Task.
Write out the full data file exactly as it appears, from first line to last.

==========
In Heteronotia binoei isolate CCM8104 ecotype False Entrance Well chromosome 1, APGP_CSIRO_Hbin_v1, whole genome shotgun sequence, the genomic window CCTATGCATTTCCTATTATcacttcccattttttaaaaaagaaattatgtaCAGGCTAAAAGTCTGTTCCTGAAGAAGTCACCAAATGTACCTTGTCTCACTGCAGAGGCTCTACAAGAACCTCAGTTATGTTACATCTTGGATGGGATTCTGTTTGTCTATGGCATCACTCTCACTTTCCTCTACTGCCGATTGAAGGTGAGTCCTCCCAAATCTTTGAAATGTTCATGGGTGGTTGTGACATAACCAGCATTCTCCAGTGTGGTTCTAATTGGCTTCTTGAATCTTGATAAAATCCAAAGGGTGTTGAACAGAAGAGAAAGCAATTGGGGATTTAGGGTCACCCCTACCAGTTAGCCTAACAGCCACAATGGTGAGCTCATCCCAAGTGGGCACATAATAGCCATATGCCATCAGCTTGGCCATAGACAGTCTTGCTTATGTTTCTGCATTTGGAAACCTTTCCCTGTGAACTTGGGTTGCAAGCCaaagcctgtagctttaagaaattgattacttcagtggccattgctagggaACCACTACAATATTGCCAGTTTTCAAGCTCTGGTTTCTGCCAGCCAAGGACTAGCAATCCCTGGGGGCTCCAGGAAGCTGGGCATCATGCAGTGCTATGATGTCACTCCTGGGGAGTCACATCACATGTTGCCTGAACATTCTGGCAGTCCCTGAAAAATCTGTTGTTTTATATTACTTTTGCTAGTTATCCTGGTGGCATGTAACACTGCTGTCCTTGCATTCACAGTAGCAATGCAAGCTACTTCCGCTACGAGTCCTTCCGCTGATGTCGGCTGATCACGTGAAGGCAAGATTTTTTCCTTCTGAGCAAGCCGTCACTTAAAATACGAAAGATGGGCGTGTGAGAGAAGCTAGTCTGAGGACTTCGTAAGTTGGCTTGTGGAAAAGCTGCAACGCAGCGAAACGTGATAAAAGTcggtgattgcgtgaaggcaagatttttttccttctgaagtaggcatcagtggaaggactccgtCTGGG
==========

In Heteronotia binoei isolate CCM8104 ecotype False Entrance Well chromosome 1, APGP_CSIRO_Hbin_v1, whole genome shotgun sequence, the genomic window CCTATGCATTTCCTATTATcacttcccattttttaaaaaagaaattatgtaCAGGCTAAAAGTCTGTTCCTGAAGAAGTCACCAAATGTACCTTGTCTCACTGCAGAGGCTCTACAAGAACCTCAGTTATGTTACATCTTGGATGGGATTCTGTTTGTCTATGGCATCACTCTCACTTTCCTCTACTGCCGATTGAAGGTGAGTCCTCCCAAATCTTTGAAATGTTCATGGGTGGTTGTGACATAACCAGCATTCTCCAGTGTGGTTCTAATTGGCTTCTTGAATCTTGATAAAATCCAAAGGGTGTTGAACAGAAGAGAAAGCAATTGGGGATTTAGGGTCACCCCTACCAGTTAGCCTAACAGCCACAATGGTGAGCTCATCCCAAGTGGGCACATAATAGCCATATGCCATCAGCTTGGCCATAGACAGTCTTGCTTATGTTTCTGCATTTGGAAACCTTTCCCTGTGAACTTGGGTTGCAAGCCaaagcctgtagctttaagaaattgattacttcagtggccattgctagggaACCACTACAATATTGCCAGTTTTCAAGCTCTGGTTTCTGCCAGCCAAGGACTAGCAATCCCTGGGGGCTCCAGGAAGCTGGGCATCATGCAGTGCTATGATGTCACTCCTGGGGAGTCACATCACATGTTGCCTGAACATTCTGGCAGTCCCTGAAAAATCTGTTGTTTTATATTACTTTTGCTAGTTATCCTGGTGGCATGTAACACTGCTGTCCTTGCATTCACAGTAGCAATGCAAGCTACTTCCGCTACGAGTCCTTCCGCTGATGTCGGCTGATCACGTGAAGGCAAGATTTTTTCCTTCTGAGCAAGCCGTCACTTAAAATACGAAAGATGGGCGTGTGAGAGAAGCTAGTCTGAGGACTTCGTAAGTTGGCTTGTGGAAAAGCTGCAACGCAGCGAAACGTGATAAAAGTcggtgattgcgtgaaggcaagatttttttccttctgaagtaggcatcagtggaaggactccgtCTGGG